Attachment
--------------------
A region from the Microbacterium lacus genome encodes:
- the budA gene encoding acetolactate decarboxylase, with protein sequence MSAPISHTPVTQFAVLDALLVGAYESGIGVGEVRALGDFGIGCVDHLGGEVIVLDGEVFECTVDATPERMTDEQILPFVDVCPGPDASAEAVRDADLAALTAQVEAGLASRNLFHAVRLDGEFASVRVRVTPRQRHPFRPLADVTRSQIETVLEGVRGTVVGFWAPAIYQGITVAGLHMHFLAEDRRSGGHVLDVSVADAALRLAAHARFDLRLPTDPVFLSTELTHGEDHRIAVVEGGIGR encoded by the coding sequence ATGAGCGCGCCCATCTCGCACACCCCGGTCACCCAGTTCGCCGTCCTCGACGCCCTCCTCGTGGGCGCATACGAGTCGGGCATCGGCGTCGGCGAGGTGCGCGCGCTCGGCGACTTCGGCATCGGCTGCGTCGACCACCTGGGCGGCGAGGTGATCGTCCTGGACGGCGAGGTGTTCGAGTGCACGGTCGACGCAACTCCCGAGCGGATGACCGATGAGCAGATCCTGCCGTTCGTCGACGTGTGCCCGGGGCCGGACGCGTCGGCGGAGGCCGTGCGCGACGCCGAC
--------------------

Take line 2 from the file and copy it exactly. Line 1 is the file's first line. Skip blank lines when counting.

- the budA gene encoding acetolactate decarboxylase, with protein sequence MSAPISHTPVTQFAVLDALLVGAYESGIGVGEVRALGDFGIGCVDHLGGEVIVLDGEVFECTVDATPERMTDEQILPFVDVCPGPDASAEAVRDADLAALTAQVEAGLASRNLFHAVRLDGEFASVRVRVTPRQRHPFRPLADVTRSQIETVLEGVRGTVVGFWAPAIYQGITVAGLHMHFLAEDRRSGGHVLDVSVADAALRLAAHARFDLRLPTDPVFLSTELTHGEDHRIAVVEGGIGR encoded by the coding sequence ATGAGCGCGCCCATCTCGCACACCCCGGTCACCCAGTTCGCCGTCCTCGACGCCCTCCTCGTGGGCGCATACGAGTCGGGCATCGGCGTCGGCGAGGTGCGCGCGCTCGGCGACTTCGGCATCGGCTGCGTCGACCACCTGGGCGGCGAGGTGATCGTCCTGGACGGCGAGGTGTTCGAGTGCACGGTCGACGCAACTCCCGAGCGGATGACCGATGAGCAGATCCTGCCGTTCGTCGACGTGTGCCCGGGGCCGGACGCGTCGGCGGAGGCCGTGCGCGACGCCGAC